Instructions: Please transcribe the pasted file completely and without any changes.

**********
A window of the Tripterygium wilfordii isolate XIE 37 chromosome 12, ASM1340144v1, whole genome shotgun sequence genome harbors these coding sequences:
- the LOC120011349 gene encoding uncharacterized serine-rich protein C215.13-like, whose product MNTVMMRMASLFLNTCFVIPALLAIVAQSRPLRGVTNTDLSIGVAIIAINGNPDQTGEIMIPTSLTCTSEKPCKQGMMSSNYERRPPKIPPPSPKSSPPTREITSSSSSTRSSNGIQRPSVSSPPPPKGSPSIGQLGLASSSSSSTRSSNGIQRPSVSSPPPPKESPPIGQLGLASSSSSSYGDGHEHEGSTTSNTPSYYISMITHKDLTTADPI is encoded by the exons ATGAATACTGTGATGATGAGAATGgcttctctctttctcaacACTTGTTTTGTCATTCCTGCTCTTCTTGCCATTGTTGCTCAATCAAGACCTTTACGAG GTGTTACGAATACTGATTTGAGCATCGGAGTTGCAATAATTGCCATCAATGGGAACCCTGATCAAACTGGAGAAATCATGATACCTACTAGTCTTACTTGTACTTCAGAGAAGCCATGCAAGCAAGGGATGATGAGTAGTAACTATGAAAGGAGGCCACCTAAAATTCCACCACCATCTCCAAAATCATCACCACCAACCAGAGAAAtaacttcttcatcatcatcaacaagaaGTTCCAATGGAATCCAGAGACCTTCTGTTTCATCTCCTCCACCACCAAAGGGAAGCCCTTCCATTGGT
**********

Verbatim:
A window of the Tripterygium wilfordii isolate XIE 37 chromosome 12, ASM1340144v1, whole genome shotgun sequence genome harbors these coding sequences:
- the LOC120011349 gene encoding uncharacterized serine-rich protein C215.13-like, whose product MNTVMMRMASLFLNTCFVIPALLAIVAQSRPLRGVTNTDLSIGVAIIAINGNPDQTGEIMIPTSLTCTSEKPCKQGMMSSNYERRPPKIPPPSPKSSPPTREITSSSSSTRSSNGIQRPSVSSPPPPKGSPSIGQLGLASSSSSSTRSSNGIQRPSVSSPPPPKESPPIGQLGLASSSSSSYGDGHEHEGSTTSNTPSYYISMITHKDLTTADPI is encoded by the exons ATGAATACTGTGATGATGAGAATGgcttctctctttctcaacACTTGTTTTGTCATTCCTGCTCTTCTTGCCATTGTTGCTCAATCAAGACCTTTACGAG GTGTTACGAATACTGATTTGAGCATCGGAGTTGCAATAATTGCCATCAATGGGAACCCTGATCAAACTGGAGAAATCATGATACCTACTAGTCTTACTTGTACTTCAGAGAAGCCATGCAAGCAAGGGATGATGAGTAGTAACTATGAAAGGAGGCCACCTAAAATTCCACCACCATCTCCAAAATCATCACCACCAACCAGAGAAAtaacttcttcatcatcatcaacaagaaGTTCCAATGGAATCCAGAGACCTTCTGTTTCATCTCCTCCACCACCAAAGGGAAGCCCTTCCATTGGT